The Trump administration’s budget outline released today has some shocking numbers when it comes to scientific research. “Make no mistake: These numbers would be crippling to much of the federal science apparatus,” says Matt Hourihan, the director of budget and policy programs at the American Association for the Advancement of Science.
This morning, Hourihan pored through the blueprint, and compared Trump’s 2018 budget wishes with President Obama’s 2016 budget. If you think federally funded science research is important, the results aren’t pretty.
This “skinny” version of the budget contains at least $7 billion in cuts to science research programs, plus a 30 percent cut to the Environmental Protection Agency. Also painful: The budget seeks to cut 18 percent of the National Institutes of Health’s budget. The NIH provides the largest share of federally funded research dollars to universities across the country.
Other cuts include:
- A $102 million cut to NASA’s earth science programs, eliminating four NASA Earth science missions completely.
- A $900 million reduction in the Energy Department’s basic science research budget. The Advanced Research Projects Agency-Energy — a $300 million program that provides grants for energy research — is wholly eliminated because “the private sector is better positioned to finance disruptive energy research.”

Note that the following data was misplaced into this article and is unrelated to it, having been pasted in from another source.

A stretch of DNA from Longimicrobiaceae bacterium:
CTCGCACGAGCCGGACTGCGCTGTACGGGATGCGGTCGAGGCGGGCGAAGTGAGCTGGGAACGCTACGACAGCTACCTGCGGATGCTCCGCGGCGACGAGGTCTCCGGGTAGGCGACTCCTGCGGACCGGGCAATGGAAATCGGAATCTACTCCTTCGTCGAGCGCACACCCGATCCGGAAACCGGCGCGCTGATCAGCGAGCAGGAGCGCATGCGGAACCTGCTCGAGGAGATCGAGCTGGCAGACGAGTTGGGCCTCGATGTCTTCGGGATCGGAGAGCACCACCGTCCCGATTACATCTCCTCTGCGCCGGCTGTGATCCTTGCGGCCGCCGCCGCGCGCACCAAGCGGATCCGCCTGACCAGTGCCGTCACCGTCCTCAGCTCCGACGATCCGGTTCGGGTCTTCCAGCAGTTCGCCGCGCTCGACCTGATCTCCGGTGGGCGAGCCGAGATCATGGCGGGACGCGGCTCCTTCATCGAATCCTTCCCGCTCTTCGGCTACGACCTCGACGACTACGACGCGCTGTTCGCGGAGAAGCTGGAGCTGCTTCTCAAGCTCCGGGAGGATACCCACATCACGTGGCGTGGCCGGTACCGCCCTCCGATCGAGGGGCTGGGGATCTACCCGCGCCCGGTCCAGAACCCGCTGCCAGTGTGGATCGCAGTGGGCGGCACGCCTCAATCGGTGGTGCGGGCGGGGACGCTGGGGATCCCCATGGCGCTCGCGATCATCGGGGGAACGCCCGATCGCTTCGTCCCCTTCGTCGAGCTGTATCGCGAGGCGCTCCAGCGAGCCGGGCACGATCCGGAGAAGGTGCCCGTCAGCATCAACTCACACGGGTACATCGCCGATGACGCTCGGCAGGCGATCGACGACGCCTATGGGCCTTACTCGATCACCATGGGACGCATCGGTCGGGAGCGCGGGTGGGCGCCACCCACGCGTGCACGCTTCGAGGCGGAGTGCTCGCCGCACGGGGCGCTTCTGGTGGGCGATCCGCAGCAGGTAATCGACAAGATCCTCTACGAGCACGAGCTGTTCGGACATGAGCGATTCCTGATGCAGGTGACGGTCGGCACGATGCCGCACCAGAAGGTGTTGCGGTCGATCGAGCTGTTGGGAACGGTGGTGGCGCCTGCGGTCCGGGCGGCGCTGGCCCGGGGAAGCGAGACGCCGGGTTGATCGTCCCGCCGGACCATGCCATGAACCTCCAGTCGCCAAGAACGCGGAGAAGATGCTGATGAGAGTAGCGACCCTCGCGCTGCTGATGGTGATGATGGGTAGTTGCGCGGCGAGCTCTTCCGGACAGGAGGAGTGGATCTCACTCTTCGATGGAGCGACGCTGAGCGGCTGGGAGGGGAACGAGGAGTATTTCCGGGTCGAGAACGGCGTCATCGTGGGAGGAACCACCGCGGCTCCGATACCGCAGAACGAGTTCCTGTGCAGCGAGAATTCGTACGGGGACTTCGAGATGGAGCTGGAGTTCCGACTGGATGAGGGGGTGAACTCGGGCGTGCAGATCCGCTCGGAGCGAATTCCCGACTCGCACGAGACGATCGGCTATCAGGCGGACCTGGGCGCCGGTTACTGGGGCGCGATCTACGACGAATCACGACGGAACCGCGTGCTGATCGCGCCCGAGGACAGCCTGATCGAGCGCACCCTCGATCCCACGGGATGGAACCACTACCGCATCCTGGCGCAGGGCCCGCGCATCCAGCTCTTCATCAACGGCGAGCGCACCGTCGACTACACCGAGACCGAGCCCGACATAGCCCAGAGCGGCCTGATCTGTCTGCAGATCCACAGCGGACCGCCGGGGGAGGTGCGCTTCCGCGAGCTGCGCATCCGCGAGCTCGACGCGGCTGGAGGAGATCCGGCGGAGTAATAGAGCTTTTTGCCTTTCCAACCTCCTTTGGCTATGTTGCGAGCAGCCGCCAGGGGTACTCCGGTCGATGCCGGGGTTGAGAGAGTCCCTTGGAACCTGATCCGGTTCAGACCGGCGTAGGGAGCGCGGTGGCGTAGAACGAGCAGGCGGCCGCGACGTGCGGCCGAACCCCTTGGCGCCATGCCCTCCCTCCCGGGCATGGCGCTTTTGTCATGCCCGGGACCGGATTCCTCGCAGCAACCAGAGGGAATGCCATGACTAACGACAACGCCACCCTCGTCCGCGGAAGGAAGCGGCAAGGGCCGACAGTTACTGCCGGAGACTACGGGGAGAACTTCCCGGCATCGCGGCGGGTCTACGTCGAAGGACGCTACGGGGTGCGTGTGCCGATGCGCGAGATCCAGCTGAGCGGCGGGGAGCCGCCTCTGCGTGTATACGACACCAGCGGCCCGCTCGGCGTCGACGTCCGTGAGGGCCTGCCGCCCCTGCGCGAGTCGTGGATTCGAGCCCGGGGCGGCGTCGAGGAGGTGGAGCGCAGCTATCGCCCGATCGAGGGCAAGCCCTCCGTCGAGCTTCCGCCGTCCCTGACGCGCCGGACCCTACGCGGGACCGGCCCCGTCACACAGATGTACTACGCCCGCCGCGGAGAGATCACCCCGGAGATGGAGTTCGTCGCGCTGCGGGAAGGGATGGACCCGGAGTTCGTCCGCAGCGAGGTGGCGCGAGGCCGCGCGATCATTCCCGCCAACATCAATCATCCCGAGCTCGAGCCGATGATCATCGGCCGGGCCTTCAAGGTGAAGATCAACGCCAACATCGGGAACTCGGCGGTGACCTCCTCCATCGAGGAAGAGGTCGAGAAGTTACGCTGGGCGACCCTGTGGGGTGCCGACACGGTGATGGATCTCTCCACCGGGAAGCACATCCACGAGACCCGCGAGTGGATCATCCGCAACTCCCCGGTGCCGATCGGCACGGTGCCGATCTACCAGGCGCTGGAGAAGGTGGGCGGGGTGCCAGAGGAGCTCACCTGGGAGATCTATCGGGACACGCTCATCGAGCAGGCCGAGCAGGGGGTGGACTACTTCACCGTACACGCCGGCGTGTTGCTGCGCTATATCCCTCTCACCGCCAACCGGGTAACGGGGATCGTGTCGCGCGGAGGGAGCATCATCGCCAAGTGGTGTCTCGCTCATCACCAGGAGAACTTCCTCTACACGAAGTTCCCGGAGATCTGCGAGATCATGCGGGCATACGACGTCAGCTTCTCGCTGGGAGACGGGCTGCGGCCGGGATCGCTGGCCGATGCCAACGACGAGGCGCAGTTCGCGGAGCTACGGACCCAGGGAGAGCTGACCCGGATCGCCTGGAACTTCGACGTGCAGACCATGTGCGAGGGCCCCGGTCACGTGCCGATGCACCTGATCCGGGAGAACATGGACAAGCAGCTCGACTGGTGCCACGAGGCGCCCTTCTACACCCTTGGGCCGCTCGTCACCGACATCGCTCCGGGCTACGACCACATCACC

- A $250 million cut in National Oceanic and Atmospheric Agency grants “and programs supporting coastal and marine management, research, and education including Sea Grant.”
Some programs come out unscathed, like research grants at the Department of Agriculture that fund research in plant, animal, and soil science. And NASA, while receiving some small cuts to its earth science budget, is relatively intact as well.
We’ll have a better picture of the future of science funding when the Trump administration releases a full budget request in May. In that document, we’ll be able to see what funds will be allocated for the National Science Foundation, for instance (this blueprint budget doesn’t mention it at all). And we’ll see where priorities are shifting in individual departments. How will changes at NIH affect research for individual diseases such as Alzheimer’s, diabetes, or cancer? We don’t yet know.
And most importantly, remember: This all is going to have to pass through Congress. This is an extreme, aggressive swing at reducing the size of federal government. And there’s a good chance it won’t, since funding biomedical research typically isn’t a partisan issue. The 21st Century Cures Act, which increased the NIH’s budget by around $4 billion, passed with 94 percent of the Senate vote and got 344 votes in the House.
What this budget shows is the Trump’s administration’s priorities. And it’s not prioritizing science.